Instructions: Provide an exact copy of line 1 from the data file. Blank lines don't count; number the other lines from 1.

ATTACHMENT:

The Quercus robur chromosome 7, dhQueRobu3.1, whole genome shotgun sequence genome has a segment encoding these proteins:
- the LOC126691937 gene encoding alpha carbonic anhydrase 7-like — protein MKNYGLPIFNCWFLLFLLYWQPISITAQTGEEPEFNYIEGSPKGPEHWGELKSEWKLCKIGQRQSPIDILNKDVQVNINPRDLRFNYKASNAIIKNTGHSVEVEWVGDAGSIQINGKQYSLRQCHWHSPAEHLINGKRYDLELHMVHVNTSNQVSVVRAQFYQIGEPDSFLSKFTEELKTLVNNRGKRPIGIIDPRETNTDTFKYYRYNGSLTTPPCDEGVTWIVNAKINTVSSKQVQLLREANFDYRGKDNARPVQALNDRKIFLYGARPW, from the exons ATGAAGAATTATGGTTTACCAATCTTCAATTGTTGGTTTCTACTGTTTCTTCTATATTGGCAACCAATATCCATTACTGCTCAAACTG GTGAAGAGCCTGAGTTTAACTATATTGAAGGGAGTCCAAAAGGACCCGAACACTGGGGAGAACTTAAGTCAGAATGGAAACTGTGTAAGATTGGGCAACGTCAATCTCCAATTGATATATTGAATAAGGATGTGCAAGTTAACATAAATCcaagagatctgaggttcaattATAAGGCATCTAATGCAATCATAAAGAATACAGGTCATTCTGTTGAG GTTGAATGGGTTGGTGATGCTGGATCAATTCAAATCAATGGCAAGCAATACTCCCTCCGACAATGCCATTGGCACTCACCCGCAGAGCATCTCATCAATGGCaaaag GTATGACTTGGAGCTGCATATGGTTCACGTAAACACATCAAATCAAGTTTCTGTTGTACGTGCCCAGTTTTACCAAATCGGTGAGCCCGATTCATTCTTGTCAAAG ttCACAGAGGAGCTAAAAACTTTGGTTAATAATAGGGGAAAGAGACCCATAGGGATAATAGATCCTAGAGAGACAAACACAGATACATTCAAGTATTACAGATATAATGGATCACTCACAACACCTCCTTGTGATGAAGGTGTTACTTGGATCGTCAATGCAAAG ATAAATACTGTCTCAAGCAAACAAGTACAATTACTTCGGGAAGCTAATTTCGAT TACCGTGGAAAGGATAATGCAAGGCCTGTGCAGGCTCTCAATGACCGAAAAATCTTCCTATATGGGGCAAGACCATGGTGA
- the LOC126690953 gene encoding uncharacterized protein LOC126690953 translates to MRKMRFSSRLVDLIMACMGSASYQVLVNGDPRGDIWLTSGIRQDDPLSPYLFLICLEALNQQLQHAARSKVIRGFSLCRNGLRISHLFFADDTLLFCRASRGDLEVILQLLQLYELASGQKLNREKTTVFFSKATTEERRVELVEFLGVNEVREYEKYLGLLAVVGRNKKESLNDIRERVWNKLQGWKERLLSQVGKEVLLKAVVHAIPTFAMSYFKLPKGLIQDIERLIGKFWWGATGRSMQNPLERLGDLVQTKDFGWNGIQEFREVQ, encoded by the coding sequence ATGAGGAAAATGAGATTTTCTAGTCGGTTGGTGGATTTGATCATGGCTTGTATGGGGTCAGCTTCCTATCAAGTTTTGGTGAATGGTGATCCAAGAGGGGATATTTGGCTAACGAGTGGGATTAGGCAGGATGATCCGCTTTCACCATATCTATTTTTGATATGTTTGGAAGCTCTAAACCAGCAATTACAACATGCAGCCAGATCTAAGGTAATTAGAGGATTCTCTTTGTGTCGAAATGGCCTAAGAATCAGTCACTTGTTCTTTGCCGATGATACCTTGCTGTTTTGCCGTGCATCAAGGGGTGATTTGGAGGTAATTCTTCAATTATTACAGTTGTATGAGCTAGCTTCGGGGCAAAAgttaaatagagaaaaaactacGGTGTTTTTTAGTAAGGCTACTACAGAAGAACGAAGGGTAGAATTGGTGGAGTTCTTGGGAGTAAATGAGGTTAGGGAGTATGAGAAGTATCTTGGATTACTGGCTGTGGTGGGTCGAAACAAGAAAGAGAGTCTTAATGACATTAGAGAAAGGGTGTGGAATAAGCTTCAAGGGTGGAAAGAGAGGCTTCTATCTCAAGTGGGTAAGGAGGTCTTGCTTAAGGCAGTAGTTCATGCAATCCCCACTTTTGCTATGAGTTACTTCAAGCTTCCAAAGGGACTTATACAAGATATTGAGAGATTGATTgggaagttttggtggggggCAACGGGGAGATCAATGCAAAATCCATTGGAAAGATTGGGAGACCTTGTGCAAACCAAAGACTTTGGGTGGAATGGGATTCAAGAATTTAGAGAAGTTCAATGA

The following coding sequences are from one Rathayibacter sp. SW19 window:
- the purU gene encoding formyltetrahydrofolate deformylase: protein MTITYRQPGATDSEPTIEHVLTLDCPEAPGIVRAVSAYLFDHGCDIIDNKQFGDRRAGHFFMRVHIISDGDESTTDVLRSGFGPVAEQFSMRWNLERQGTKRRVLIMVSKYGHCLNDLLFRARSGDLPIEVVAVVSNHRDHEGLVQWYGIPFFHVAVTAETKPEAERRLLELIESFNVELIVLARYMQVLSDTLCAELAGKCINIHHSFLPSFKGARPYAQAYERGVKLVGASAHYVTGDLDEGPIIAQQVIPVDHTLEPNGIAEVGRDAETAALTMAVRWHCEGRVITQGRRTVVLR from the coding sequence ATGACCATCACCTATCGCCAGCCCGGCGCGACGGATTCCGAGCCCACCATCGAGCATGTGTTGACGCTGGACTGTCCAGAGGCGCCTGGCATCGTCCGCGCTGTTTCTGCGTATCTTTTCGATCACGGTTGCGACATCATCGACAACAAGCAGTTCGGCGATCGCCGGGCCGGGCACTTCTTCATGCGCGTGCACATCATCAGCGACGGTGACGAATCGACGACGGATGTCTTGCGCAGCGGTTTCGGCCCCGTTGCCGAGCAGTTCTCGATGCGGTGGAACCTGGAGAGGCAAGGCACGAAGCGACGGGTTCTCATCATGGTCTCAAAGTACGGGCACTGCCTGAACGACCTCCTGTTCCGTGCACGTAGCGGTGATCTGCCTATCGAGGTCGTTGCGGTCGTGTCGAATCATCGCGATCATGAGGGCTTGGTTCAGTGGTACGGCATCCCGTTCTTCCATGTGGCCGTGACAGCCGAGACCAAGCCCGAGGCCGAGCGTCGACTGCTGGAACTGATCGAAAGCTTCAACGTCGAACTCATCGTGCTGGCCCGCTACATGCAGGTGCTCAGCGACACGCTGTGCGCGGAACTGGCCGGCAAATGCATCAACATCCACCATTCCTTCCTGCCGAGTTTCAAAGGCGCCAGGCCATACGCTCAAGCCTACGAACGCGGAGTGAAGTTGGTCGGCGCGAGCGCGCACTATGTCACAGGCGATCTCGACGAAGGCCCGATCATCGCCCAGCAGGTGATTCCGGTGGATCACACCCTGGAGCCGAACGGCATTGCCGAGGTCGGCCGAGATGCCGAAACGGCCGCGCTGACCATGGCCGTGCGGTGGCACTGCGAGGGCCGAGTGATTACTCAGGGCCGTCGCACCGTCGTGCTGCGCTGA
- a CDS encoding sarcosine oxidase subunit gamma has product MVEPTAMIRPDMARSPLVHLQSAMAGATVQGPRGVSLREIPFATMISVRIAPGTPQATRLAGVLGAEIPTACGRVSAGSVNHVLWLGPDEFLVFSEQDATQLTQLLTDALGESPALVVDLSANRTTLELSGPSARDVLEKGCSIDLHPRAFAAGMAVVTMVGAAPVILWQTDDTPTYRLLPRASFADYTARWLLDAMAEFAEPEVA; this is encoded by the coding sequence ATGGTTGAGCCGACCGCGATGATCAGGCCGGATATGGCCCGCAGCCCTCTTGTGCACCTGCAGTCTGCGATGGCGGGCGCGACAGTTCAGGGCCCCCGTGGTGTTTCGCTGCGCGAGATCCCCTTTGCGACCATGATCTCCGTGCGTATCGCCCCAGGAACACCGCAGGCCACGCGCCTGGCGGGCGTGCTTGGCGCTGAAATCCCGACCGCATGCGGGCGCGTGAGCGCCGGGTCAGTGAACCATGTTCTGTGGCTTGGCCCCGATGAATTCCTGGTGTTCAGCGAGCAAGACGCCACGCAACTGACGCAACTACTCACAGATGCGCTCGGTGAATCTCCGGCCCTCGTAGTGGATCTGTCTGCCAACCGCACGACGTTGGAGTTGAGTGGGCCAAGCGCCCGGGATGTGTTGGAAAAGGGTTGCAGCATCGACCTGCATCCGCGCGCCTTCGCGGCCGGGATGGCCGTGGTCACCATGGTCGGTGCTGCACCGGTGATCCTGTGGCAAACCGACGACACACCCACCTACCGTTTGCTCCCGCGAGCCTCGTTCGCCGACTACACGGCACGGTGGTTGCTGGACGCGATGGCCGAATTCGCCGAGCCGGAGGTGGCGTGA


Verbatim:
The Quercus robur chromosome 7, dhQueRobu3.1, whole genome shotgun sequence genome has a segment encoding these proteins: